The plane almost hadn’t taken off at all. It had been touch and go. The air had thickened days ago, gray clouds massing as temperatures plummeted far below the March average. Then the snow, thick and bulbous. A blizzard, wrapping around Cardiff Airport, climbing into mountainous drifts. Flights canceled one after the other. Cecilia had no reason to believe that this flight would be any different. Except that it would be, because it had to be. Cecilia had sat in the crew room, sipping harsh black coffee, beads of sweat breaking out beneath her blunt-cut bangs as a potted ficus continued to wilt and die in the fierce heat charging from the radiators. She had pulled at her turquoise polyester jacket, letting it drop to the floor beside her. She hated that uniform. Saw the other flight attendants looking at the crumpled pile. Drank her coffee. She wouldn’t wear that uniform again.
“Gonna cancel it, you think?” The copilot looked at her, running knuckled fingers through his curtained hair. Rope thin, all teeth and nostrils. He was new, coming in as she was going out. Cecilia didn’t know his name, didn’t really see the point in learning it, not now. She had handed in her notice. This would be her final flight. She stared out the window, watched the falling snow. She didn’t answer.
“They’ll cancel,” the copilot mumbled, almost like he was whispering a prayer. “They’ll cancel.”
The pilot, Oliver Blake, glanced up at him, then back down. Staring at the ground. Jaw tight.
Made everyone tetchy, a night like this.
The plane kept tumbling, over, over. Seemed to be no end to it. There were things she should be doing as the wind whipped past her, the ground rushing closer. Her arms wanted to fold themselves over her head, mouth to scream, “Brace!” But she couldn’t move her arms and she couldn’t move her mouth, and the rest of her just didn’t care. It would be over soon, anyway.
They had waited in the crew room, roll-on cases lining the wall in a chain gang. Cecilia’s at the end, bigger than the rest. She blew on her coffee and thought about her diploma. She’d left it in a frame, displayed in the study that they used to hang laundry. She should have brought it. But then the interview wasn’t for another month. Ground crew. She would be based out of London again, if she got the job. There would be a lot of applicants, would always be a lot of applicants for a job like that. But she had worked there before, and she knew people, and hopefully that would be enough. It didn’t really matter about the diploma; she would have to speak to Tom again. Eventually.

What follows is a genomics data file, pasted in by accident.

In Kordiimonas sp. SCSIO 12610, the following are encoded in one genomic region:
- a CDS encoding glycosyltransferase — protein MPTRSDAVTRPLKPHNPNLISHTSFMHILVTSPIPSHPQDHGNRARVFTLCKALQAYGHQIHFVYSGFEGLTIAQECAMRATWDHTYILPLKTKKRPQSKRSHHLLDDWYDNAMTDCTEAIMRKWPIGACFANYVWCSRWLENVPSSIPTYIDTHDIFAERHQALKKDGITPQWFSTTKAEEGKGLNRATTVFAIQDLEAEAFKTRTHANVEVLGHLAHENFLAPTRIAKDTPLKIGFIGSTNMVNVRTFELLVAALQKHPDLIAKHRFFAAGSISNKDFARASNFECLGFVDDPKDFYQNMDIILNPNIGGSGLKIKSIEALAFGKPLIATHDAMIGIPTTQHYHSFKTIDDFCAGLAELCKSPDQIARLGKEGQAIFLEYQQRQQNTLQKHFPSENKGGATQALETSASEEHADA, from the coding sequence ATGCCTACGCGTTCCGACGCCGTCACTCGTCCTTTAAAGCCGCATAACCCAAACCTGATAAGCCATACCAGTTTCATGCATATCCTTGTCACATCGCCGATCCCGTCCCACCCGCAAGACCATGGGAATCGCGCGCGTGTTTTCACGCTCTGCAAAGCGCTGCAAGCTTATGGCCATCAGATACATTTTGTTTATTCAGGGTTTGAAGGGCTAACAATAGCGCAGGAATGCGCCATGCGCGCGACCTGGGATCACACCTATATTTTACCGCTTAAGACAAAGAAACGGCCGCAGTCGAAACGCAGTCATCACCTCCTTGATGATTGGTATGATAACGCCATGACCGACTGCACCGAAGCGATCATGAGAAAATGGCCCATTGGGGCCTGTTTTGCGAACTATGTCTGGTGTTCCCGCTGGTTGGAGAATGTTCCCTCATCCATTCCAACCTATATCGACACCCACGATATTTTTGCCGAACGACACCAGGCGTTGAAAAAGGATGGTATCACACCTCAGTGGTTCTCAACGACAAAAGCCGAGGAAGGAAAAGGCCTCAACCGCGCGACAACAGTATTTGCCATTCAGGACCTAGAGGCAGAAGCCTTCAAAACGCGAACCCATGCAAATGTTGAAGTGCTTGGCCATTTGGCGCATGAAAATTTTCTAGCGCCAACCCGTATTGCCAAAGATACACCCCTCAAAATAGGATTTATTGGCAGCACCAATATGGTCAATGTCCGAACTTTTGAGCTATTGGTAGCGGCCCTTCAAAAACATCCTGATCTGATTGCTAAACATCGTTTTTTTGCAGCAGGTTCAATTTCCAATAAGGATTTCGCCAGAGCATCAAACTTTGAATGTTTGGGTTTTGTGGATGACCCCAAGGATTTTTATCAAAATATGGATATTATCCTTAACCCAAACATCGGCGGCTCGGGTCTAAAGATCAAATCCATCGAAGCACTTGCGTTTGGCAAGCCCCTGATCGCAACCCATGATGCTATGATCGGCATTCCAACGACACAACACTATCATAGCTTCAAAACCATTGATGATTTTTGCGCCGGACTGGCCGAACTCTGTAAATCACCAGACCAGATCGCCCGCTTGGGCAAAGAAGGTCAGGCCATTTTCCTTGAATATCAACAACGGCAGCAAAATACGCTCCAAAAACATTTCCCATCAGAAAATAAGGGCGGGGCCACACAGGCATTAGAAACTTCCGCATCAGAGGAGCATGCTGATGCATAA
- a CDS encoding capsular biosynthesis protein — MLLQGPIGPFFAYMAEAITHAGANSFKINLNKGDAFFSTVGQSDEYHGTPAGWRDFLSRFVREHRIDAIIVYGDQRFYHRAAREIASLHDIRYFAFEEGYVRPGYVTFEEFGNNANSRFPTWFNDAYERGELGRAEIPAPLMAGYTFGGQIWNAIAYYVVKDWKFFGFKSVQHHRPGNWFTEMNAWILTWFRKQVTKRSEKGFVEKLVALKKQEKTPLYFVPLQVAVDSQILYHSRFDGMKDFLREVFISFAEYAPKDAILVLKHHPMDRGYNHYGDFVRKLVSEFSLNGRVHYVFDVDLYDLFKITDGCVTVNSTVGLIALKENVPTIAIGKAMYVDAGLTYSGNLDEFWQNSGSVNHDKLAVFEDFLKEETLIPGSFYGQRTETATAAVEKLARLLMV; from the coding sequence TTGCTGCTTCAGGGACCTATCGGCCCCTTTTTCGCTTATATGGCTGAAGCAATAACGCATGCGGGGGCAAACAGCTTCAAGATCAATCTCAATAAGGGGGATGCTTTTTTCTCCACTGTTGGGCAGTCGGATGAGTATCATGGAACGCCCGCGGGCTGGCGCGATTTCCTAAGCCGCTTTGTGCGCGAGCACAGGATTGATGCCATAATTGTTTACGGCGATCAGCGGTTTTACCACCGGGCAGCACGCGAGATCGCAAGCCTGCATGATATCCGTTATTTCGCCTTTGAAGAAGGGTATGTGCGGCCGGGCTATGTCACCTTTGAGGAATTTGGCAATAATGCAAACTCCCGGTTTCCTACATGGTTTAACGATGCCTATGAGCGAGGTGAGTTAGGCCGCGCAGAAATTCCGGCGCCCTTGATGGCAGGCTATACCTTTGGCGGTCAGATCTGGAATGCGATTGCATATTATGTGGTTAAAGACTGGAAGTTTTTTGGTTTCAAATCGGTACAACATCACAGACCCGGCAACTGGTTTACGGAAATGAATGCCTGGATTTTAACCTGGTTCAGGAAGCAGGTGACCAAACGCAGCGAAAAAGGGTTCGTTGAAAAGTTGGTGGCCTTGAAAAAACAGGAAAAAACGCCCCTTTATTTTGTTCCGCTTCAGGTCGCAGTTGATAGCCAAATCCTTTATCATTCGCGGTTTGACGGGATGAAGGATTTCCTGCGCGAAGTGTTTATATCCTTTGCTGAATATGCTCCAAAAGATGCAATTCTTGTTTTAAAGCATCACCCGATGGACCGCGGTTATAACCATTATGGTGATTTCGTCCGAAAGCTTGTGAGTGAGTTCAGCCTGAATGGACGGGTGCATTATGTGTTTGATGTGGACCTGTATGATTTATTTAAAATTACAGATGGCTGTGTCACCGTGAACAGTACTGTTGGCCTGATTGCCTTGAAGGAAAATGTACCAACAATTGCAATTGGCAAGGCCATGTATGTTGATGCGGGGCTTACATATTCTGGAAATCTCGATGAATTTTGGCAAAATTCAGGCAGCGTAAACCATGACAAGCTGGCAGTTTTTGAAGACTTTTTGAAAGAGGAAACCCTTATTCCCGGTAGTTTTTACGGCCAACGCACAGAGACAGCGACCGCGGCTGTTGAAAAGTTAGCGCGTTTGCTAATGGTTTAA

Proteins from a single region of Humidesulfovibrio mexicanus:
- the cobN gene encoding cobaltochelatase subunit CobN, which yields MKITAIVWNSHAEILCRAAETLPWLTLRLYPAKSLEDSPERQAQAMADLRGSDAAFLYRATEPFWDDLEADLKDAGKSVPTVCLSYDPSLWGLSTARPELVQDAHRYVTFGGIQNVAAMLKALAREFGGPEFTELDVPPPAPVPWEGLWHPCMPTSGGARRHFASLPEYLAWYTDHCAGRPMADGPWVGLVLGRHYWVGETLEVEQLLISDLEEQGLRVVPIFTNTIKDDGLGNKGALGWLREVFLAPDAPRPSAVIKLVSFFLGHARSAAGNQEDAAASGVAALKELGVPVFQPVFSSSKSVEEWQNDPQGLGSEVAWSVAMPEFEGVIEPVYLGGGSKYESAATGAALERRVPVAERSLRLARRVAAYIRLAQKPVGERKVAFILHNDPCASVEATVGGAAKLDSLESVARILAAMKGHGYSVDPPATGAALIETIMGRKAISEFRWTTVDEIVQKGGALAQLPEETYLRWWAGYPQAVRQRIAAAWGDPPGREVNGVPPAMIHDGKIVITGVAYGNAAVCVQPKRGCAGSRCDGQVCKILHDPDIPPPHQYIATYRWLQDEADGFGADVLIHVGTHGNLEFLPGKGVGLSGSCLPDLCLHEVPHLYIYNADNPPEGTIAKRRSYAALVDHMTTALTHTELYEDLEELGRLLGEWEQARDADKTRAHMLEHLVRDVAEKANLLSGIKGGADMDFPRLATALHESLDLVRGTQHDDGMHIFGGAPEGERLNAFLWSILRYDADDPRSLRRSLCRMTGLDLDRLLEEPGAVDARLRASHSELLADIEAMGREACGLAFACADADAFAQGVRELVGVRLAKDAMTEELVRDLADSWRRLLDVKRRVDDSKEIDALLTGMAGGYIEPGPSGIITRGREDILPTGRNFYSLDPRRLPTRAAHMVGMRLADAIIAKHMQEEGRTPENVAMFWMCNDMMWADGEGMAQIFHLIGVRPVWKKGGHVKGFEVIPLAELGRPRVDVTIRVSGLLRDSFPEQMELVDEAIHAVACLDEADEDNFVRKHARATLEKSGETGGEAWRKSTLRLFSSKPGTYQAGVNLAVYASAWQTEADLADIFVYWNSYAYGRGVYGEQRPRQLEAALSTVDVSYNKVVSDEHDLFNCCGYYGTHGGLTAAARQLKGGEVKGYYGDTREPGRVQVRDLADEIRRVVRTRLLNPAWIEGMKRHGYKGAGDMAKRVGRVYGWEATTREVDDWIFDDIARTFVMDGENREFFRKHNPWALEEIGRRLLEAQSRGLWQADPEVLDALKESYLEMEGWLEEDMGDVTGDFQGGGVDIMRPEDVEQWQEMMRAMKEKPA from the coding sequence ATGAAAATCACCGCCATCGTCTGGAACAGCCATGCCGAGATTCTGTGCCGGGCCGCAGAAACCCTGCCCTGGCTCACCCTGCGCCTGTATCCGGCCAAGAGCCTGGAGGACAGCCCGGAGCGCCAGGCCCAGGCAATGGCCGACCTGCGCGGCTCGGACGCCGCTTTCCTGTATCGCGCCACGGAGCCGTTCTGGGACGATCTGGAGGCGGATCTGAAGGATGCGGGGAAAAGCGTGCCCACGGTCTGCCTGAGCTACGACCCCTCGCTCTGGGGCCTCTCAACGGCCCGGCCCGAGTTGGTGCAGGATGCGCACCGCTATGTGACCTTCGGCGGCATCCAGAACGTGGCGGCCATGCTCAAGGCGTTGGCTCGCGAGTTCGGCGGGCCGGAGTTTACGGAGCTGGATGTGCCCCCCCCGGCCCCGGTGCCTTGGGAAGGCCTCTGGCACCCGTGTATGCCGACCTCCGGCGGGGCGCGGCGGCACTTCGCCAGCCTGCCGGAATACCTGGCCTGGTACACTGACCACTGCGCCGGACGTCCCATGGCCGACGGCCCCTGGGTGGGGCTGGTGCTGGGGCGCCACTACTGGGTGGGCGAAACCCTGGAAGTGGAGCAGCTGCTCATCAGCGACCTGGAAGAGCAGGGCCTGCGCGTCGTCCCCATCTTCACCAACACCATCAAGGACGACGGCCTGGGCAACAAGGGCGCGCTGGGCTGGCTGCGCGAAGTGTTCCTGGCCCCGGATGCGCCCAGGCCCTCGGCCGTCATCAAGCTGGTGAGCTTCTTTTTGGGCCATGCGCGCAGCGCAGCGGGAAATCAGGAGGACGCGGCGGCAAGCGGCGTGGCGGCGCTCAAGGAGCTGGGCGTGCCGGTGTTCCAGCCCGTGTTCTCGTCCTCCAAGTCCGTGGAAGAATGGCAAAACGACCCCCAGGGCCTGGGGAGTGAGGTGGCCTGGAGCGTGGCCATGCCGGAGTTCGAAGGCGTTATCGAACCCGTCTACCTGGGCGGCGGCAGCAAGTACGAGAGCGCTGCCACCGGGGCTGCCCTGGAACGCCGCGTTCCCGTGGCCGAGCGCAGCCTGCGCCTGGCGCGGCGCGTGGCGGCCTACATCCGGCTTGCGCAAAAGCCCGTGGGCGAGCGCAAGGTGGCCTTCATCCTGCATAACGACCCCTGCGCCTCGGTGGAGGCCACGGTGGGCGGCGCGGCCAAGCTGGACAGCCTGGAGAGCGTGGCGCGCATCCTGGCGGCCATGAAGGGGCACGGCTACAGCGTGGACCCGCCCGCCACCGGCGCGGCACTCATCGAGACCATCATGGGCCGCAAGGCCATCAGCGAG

“We’ll never fly tonight. No chance.” The copilot was working his jaw, teeth grinding against the hum of the radiators.
Cecilia had never thought she would want to go back to the chaos and the London smog and the phone-booth-red uniforms. Never thought that at thirty years old she would pack up her life, walk out on her husband and her almost three-year-old son. Something stuck in her throat, almost choking her. She had looked out the window at the snow and tried not to think about that.
She wondered if Tom knew that she had left, if he had found the closet door hanging open, all of her most prized belongings gone. She should have left a note. Should have done that at least.
The crew room phone rang, and they all looked up. Oliver pushed himself to his feet, trudging to the phone as though walking through a snowdrift.
He hung up the phone, turning back.
She hadn’t kissed her son good-bye. She should have kissed him good-bye.
Then it was all hurry, hurry, hurry. She had grabbed her bags, a quick slick of lipstick even though her fingers were shaking, pulled her skirt straight, then click, clack, click, out into the terminal. Passengers’ heads bobbed up like meerkats, the whisper running through the terminal in a bow wave behind them. Cecilia raised her chin and looked straight ahead.
Suddenly there was no time. It was a narrow window. There was more snow coming in. We go now or we don’t go. And Cecilia very much wanted to go.